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NASA Narrows Scope for Proposed Astrophysics Missions
by Staff Writers
Washington DC (SPX) Jun 06, 2018

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NASA Astrophysics has directed the teams working on the next potential 2020 Decadal Survey mission to narrow the scope of their proposed missions and cap costs at $3 billion to $5 billion. This new addition of a cost cap reflects the agency's rebalancing of the astrophysics program within current and anticipated budget constraints.

In 2016, the Agency initiated four studies of large strategic flagship missions (HabEx, LUVOIR, Lynx, OST) to be prioritized by the Decadal Survey to launch in the 2030s, after the James Webb Space Telescope and WFIRST.

The goal at the time was to design a mission that could deliver the best science for the budget spent. With recent delays and budget constraints surrounding the two major flagship missions, the new direction will better ensure that the next flagship mission be executed on time and within budget.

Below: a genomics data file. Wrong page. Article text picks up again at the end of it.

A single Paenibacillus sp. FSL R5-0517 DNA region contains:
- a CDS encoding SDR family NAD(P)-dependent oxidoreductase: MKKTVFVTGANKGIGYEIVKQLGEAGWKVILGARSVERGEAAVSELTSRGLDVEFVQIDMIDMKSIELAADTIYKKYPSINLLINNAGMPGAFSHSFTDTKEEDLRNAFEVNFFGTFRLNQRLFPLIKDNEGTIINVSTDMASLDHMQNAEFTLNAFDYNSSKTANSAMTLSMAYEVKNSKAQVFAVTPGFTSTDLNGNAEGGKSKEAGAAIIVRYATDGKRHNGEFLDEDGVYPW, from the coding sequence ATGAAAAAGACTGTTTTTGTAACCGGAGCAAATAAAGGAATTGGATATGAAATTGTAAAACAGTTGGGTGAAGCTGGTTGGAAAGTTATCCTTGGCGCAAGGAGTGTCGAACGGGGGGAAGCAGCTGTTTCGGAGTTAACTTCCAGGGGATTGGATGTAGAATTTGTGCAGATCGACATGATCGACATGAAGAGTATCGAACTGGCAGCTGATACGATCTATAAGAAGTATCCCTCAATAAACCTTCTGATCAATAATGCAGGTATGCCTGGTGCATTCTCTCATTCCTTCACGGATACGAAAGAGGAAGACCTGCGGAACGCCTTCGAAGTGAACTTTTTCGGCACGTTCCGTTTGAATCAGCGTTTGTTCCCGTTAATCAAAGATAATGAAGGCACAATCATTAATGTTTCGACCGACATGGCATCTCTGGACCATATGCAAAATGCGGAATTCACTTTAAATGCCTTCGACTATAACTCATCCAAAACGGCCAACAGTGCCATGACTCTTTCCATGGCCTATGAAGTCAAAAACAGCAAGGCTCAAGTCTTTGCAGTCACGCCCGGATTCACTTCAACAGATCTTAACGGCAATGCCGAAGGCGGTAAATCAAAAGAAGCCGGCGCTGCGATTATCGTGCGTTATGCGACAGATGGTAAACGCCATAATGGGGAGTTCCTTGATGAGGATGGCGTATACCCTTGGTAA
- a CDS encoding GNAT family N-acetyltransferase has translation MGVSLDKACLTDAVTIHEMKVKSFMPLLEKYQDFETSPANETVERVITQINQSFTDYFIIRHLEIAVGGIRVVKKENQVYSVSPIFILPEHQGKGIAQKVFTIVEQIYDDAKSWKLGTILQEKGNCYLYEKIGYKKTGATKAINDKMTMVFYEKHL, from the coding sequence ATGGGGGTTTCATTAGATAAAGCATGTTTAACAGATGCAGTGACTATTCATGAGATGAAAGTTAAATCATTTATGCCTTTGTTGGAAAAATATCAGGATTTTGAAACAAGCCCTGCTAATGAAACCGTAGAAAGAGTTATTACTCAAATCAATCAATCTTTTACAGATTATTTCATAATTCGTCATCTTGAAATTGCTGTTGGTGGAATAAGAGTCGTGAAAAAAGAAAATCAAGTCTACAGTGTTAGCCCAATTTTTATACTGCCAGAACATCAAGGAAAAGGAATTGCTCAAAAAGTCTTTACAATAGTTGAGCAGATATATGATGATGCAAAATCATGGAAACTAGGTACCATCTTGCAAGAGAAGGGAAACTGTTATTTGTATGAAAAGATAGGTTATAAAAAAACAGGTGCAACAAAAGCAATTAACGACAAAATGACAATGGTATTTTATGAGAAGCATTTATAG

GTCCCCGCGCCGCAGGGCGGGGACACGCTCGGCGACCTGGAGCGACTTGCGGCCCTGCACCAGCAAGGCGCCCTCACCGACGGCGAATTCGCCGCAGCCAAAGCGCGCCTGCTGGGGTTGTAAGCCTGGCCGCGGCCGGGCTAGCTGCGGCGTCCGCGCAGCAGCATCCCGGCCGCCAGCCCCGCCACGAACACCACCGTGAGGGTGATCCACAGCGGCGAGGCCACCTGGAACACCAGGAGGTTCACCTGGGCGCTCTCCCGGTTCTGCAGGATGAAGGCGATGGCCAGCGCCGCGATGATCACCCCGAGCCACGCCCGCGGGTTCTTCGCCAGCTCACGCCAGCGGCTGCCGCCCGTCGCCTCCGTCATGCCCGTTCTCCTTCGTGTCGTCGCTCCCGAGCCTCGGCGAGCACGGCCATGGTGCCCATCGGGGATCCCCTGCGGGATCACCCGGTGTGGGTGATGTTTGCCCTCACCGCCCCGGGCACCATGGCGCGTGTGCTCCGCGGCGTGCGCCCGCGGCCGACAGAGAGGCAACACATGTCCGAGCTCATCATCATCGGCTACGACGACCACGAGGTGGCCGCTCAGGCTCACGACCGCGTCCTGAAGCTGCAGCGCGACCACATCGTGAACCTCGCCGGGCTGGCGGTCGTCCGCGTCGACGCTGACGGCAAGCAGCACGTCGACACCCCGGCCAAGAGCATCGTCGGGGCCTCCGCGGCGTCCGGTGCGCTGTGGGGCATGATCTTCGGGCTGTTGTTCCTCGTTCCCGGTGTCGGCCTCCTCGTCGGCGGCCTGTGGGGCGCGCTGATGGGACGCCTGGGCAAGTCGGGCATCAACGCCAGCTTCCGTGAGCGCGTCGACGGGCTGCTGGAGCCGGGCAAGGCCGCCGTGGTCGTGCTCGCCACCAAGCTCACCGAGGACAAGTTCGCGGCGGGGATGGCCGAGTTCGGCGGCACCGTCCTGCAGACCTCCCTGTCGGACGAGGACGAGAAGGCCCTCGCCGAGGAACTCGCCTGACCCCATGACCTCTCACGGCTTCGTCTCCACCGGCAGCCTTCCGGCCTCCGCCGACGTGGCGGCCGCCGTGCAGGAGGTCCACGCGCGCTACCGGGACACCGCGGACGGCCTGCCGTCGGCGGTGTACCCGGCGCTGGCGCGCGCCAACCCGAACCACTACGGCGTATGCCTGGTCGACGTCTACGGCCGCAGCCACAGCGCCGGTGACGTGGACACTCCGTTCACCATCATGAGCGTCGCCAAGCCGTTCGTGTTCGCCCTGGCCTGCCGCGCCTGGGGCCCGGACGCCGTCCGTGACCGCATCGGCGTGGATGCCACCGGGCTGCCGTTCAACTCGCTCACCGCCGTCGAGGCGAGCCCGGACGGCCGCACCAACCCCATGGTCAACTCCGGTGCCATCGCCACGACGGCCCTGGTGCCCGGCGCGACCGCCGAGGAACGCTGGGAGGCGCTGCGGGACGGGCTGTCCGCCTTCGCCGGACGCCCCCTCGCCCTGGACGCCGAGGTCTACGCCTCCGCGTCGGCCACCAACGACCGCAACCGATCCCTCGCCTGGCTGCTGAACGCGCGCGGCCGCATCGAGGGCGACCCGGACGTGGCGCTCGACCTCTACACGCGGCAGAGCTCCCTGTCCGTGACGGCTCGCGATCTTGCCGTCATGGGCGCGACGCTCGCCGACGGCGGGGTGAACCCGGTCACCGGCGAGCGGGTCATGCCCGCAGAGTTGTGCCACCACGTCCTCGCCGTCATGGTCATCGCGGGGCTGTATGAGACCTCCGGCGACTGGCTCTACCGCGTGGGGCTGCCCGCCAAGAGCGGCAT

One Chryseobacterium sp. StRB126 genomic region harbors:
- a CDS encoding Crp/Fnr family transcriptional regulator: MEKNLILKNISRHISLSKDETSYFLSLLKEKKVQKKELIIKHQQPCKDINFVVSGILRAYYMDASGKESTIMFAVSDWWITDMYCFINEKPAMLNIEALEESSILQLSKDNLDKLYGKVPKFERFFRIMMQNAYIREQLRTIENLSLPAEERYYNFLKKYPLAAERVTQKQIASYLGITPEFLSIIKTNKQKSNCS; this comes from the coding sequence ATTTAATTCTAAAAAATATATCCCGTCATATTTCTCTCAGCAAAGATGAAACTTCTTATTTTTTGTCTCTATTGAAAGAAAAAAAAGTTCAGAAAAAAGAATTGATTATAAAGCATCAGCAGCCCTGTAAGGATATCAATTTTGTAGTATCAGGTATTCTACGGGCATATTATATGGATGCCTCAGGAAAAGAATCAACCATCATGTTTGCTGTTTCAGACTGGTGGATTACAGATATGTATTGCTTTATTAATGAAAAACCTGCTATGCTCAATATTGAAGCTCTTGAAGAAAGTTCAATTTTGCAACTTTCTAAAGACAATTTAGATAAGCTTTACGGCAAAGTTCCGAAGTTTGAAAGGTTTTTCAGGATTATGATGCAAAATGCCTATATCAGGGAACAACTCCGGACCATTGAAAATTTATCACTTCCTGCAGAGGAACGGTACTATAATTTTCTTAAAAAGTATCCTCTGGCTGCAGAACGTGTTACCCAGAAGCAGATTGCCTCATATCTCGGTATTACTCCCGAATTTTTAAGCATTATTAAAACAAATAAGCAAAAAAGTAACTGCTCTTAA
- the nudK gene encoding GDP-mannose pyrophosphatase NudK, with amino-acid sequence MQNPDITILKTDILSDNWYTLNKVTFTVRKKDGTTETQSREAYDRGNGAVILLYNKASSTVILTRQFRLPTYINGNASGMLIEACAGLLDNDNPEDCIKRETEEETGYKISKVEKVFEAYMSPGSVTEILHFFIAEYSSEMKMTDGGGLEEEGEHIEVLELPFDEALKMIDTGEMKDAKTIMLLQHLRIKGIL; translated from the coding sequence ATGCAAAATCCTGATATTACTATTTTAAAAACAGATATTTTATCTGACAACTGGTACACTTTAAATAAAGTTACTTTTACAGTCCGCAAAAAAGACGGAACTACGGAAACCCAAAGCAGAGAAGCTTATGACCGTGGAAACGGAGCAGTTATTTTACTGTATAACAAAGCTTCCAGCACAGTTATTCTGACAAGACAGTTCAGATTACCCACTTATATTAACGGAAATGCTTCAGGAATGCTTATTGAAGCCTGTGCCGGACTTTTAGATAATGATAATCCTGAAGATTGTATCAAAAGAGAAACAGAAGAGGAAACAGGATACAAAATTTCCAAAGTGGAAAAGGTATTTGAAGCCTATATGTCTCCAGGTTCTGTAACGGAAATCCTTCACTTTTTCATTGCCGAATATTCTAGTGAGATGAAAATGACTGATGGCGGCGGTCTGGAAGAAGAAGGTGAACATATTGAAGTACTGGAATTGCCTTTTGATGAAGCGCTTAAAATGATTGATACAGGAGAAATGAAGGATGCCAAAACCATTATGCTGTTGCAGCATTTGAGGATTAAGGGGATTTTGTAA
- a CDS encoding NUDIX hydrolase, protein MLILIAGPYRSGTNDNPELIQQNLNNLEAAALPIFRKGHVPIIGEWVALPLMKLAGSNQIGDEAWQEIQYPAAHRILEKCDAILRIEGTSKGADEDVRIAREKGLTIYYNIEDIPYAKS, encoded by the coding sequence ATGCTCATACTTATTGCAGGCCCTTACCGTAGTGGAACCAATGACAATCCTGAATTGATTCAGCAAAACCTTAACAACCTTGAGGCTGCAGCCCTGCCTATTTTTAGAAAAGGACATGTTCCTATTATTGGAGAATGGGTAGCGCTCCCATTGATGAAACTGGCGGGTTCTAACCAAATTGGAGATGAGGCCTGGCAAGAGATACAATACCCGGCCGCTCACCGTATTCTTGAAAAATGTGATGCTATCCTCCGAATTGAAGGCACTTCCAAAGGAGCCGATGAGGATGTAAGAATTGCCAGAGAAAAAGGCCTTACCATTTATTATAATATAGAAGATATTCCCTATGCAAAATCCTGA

"The programmatic landscape has changed since the initial studies," said Paul Hertz, director of the Astrophysics Division director at NASA Headquarters, Washington.

"We need to ensure we can accomplish breakthrough science while adhering to a realistic, executable scope and budget for the next decade. NASA has always been known for thinking outside the box and accomplishing what was thought to be impossible.

"I am optimistic we will continue to do so for the next flagship mission."

The final reports of the mission concepts are due to NASA by June 2019, although NASA may readjust the deliverables to allow for more time for the teams to complete their work.

Related Links
2020 Decadal Survey
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NASA selects US companies to advance space resource collection
Washington DC (SPX) Jun 01, 2018
NASA has selected 10 companies to conduct studies and advance technologies to collect, process and use space-based resources for missions to the Moon and Mars. NASA placed a special emphasis on encouraging the responders to find new applications for existing, terrestrial capabilities that could result in future space exploration capabilities at lower costs. The practice of in-situ resource utilization (ISRU) could increase safety and affordability of future human spaceflight missions by limiting t ... read more

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